Raucous, liberating and sexually charged, The British Guide to Showing Off “speaks to the outsider in all of us”, they say. At the ICA cinema from today.

“Makes Salvador Dali look like a painter and decorator”
— Empire magazine

➢ Former Blitz Kid now international deejay Princess Julia introduces us to the world of Logan at i-D online:
Andrew’s eclectic crowd has consisted of musicians such as Brian Eno and Divine and Nick Rhodes, designer Zandra Rhodes who has designed all of Andrew’s she-male stage costumes, fellow artists Duggie Fields, Derek Jarman, Grayson Perry and even David Hockney… a cast which includes models, scene stealers and individualists that have made London so vital from the days of glam-rock to the very present…

➢ Click for screenings… at the ICA London Nov 11–24, and afterwards at 60 independent cinemas around the UK

➢ Nov 27: Andrew Logan talks to Jarvis Cocker on 6Music about his new film The British Guide to Showing Off (within the first hour)

➢ Nov 13 update: The 10 best show-offs — in the Observer Andrew Logan, founder of The Alternative Miss World, pays homage to the outrageous, outlandish and out of this world

Two of Logan's choice show-offs: clubhost Daniel Lismore (pic from Rex) and the Binnie Sisters, aka the Neo-Naturists

❏ iPAD, TABLET & MOBILE USERS PLEASE NOTE — You may see only a tiny selection of items from this wide-ranging website about the 1980s, not chosen by the author. To access fuller background features and site index either click on “Standard view” or visit Shapersofthe80s.com on a desktop computer. ➢ Click here to visit a different random item every time you click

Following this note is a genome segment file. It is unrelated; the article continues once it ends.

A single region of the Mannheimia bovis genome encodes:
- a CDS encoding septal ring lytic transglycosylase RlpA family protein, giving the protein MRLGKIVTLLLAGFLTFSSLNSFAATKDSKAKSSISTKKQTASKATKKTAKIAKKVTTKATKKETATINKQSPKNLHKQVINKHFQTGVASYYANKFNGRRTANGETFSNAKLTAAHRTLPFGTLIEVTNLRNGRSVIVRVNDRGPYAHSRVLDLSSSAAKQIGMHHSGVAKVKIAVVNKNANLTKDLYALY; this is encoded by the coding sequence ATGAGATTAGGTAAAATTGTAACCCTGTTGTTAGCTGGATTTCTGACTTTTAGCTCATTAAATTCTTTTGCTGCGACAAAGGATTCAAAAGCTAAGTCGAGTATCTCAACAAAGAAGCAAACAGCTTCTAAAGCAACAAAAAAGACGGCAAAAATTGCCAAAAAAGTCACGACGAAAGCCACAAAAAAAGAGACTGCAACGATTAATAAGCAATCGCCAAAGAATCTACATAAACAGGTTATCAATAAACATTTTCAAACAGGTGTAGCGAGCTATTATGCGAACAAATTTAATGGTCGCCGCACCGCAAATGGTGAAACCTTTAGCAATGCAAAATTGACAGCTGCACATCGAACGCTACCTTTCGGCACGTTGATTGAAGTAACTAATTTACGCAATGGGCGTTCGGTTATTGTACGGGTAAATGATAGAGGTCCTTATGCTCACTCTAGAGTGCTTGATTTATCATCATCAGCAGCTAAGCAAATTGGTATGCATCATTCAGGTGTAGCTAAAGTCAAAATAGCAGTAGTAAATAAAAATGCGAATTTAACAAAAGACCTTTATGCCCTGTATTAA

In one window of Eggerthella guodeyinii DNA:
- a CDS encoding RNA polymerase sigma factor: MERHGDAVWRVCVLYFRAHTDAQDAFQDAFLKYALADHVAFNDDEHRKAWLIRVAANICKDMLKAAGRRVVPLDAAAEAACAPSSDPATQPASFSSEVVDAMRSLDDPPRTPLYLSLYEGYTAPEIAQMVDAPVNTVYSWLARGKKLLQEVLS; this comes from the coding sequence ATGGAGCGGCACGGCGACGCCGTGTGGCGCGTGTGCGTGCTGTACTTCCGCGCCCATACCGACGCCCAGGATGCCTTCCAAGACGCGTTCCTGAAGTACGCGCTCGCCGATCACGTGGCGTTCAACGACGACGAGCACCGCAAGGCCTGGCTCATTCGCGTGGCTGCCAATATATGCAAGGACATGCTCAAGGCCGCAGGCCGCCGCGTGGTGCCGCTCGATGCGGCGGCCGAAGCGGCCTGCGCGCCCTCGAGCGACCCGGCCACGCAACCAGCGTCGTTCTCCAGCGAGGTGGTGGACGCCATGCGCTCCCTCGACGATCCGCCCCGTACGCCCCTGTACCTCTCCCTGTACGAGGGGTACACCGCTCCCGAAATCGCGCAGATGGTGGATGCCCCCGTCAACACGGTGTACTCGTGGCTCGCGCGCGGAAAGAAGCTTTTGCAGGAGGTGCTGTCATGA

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2011 ➤ Highlights from Princess Julia’s London Fashion Week

Eleanor Amoroso , Blow Presents, SS2012,

Tied, taped and belted: London based “knitwear” designer Eleanor Amoroso was showing her second collection since graduating from Westminster last year. Photography © Matt King

❏ Sep 19: In the flurry of off-schedule London Fashion Week events Vice magazine sent onetime Blitz Kid, now international club deejay Princess Julia to review the Blow Presents line-up for Spring Summer 2012. Julia reports from St Luke’s Church on Old Street: “Eleanor Amoroso featured trails of thread and chunky strips of gigantic rope, precisely covering the girls’ modesty, but exposing almost everything else. Big knickers are essential here…”

➢ Julia’s pointer — “The kufi is seriously in”

➢ Read Julia’s full report on Blow Presents at Vice Style

➢ Blow Presents is a platform for young emerging design talent and avantgarde fashion

➢ More shows at Matt King Photography

Princess Julia,Illamasqua,makeup,World Of Princess Julia, blog, Alex Box,

A new look for the Princess by Alex Box for Illamasqua. Photography Jem Mitchell

AND AT THE WORLD OF PRINCESS JULIA BLOG…

❏ Sep 20: My London Fashion Week Moments where Julia decides: “Giles Deacon’s show topped it all off for me, totally camp, dresses with trains trailing (I want one), swan headdresses by Stephen Jones, sexy silver ensembles, m’lady shapes and party puffs.”

➢ Read Julia’s account of modelling for Illamasqua — “I realize I’m part of the Joan Collins school of presentation”

➢ Illamasqua asks Julia how she likes the Anita Berber look from the 1920s Weimar Republic